The Victorian World and the Underworld of Economics - Essay Example

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Robert Heilbroner in this chapter “The Victorian World and the Underworld of Economics” argues that most of the early economic thinker’s works went underworld of economics due to its irrelevance or lack of attention at the time. Some of the thinkers whose work was…
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The Victorian World and Underworld of Economics Robert Heilbroner in this chapter “The Victorian World andthe Underworld of Economics” argues that most of the early economic thinker’s works went underworld of economics due to its irrelevance or lack of attention at the time. Some of the thinkers whose work was confined to the underworld include: Karl Marx, Malthus, Utopians and three out of five Victorian Age (reign of Queen Victoria, 1837-1901) economists (Francis Edgeworth, Frederic Bastiat, and Henry George). The other two include: John Hobson and Alfred Marshall (Heilbroner, 1999, p. 170-212). Marx predicted the immiseration of the working class and eventual collapse of capitalism but this did not happen. Instead, wages kept increasing during Victorian Age and the working hours shortened thus transforming proletariat into petty bourgeoisies (p. 170). Malthus went underworld due to arithmetical absurdity of his idea of ‘general glut’ while the utopians were deemed to be talking nonsense which was not “economics” (p. 177-178). Edgeworth (1845-1926) introduced the concept of quantities and applied mathematics to economics but his work was rejected as it ignored the human factor thus it went underworld. Bastiat on the other hand, added humor to economics and was a defender of free trade but still went underworld.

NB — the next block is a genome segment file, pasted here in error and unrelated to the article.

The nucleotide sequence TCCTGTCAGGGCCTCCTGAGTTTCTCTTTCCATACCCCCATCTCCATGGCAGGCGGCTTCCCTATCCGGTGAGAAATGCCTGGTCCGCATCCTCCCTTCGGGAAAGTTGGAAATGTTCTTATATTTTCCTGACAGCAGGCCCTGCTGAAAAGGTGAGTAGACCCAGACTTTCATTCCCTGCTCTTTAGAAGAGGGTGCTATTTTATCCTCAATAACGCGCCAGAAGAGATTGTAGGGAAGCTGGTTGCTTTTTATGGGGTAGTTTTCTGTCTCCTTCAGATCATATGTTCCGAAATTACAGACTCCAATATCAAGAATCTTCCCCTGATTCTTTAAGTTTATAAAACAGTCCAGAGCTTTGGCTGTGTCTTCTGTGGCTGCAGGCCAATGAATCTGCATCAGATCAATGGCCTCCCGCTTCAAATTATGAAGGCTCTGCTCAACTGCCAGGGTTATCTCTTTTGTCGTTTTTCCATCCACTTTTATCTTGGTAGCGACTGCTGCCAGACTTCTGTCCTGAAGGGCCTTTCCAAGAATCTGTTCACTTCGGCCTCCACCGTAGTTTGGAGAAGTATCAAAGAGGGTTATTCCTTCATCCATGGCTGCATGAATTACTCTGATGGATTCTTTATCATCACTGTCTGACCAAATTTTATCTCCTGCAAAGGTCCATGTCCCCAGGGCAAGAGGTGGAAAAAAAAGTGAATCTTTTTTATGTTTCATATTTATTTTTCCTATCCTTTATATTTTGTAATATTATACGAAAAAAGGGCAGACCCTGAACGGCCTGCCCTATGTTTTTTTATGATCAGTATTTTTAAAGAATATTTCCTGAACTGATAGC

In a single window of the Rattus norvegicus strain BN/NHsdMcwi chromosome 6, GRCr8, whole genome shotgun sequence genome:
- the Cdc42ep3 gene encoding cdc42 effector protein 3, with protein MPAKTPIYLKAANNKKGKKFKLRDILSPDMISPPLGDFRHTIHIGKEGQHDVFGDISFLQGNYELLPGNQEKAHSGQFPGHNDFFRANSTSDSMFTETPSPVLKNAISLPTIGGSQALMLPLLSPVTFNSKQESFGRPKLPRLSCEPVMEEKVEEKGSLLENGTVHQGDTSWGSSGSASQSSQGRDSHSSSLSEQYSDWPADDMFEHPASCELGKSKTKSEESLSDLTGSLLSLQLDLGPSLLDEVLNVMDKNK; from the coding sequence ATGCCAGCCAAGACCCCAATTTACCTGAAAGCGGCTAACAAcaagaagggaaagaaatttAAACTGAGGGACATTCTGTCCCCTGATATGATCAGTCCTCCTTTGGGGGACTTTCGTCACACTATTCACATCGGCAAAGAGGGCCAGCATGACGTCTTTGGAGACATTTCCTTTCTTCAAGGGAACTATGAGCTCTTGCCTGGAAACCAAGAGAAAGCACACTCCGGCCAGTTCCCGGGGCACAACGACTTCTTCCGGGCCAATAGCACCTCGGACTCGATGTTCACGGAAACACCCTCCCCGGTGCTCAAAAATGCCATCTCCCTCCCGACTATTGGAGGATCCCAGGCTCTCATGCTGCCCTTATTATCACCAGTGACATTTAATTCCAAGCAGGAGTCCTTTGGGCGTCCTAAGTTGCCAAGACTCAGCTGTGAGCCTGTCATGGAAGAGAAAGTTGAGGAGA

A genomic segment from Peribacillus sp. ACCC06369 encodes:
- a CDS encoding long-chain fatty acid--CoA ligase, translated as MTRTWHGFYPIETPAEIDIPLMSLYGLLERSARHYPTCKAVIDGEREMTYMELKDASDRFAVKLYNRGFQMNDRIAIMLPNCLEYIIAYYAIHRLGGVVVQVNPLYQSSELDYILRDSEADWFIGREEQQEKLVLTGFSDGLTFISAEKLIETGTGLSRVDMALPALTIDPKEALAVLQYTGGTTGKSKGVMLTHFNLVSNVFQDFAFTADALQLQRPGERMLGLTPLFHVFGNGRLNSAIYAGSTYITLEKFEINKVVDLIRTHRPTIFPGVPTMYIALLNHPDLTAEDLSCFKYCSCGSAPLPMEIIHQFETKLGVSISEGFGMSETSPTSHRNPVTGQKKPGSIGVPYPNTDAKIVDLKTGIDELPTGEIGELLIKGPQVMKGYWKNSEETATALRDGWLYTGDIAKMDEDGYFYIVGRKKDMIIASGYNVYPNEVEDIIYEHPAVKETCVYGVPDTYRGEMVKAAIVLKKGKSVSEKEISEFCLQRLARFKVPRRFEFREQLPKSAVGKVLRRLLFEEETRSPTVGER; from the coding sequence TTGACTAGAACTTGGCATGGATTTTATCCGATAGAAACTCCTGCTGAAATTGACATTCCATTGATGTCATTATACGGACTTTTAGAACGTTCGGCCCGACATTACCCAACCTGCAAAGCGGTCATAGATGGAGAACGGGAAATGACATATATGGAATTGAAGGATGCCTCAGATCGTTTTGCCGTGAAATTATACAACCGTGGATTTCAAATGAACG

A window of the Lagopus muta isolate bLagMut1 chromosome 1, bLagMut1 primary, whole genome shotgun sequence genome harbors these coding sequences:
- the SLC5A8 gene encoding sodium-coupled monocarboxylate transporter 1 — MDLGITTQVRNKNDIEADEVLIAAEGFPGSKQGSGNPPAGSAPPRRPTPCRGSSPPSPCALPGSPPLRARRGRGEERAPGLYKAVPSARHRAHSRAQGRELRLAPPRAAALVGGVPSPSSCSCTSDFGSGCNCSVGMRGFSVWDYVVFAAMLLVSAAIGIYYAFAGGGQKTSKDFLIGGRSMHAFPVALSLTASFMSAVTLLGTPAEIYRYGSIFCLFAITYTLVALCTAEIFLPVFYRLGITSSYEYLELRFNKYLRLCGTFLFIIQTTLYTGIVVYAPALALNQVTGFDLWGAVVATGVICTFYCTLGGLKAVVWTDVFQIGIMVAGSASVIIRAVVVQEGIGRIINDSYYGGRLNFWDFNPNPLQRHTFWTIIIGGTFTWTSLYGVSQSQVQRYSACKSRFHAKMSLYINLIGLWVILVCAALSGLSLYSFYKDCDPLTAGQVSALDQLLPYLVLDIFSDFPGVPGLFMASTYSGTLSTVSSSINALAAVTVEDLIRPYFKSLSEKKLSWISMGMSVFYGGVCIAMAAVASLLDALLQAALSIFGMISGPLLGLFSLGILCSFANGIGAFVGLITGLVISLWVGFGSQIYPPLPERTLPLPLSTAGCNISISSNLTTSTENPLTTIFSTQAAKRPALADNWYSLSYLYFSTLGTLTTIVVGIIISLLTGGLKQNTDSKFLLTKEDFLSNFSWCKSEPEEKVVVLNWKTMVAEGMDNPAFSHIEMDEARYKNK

Henry George (1839-1897) was a very popular economist in England and the U.S especially due to his book Progress and Poverty (1879) which indicated that the true cause of poverty and industrial depression was land rent (Heilbroner, 1999, p. 187). He argued that rent brought about not only hardships for capitalists but also workingmen hence was an injustice. He believed rent was a social extortion that led to speculation in land values hence economic depression or “paroxysms” (p. 187). The only solution to the problem of depression was a single massive tax on land equal to its rent. This would eliminate all other taxes hence raise wages and capital earnings. It would also “abolish poverty, lead to remunerative employment for all, purify government and afford free scope to human power” (p 187-188). He also advocated taking away land from owners even if it meant war as, “there was never a holier cause” (p.189). Though his work was a worthy successor to Adam Smith’s Wealth of Nations it went into underworld of economics due to lack of logic; industrial depression cannot be blamed on land speculation as evidence shows severe depressions do occur in countries where land values are not inflated.
John Hobson was concerned with capitalism and imperialism which was rampant during Victorian Era in Great Britain, France, Germany, Russia and U.S the targets being Asia and Africa. Before 1870, the laissez faire doctrine of free trade dominated but changed to imperialism beginning 1870s. Unlike Edgeworth, Hobson emphasized on human factors. He believed economic depressions and unemployment were due to savings. Savings are used in foreign investments leading to imperialism and consequently competition and rivalry culminating into war (Heilbroner, 1999 p. 193-212). This idea was acceptable to communists as well as westerners hence did not go into underworld.
Alfred Marshall (1842-1924) was popular during Victorian Age especially due to his book Principles of Economics (1890) which dwelt much on equilibrium. He also introduced the concept of short-run and long-run changes in equilibrium. He also had great influence on John Maynard Keynes who is renowned for his fiscal and monetary policies in the economy hence had a great influence in economic thought during the time and did not go to underworld of economics (Heilbroner, 1999, p. 210-212).
Heilbroner, Robert L (1999). The Worldly Philosophers: The Lives, Times, and Ideas of the Great Economic Thinkers. New York, NY: Simon & Schuster, Inc. Read More
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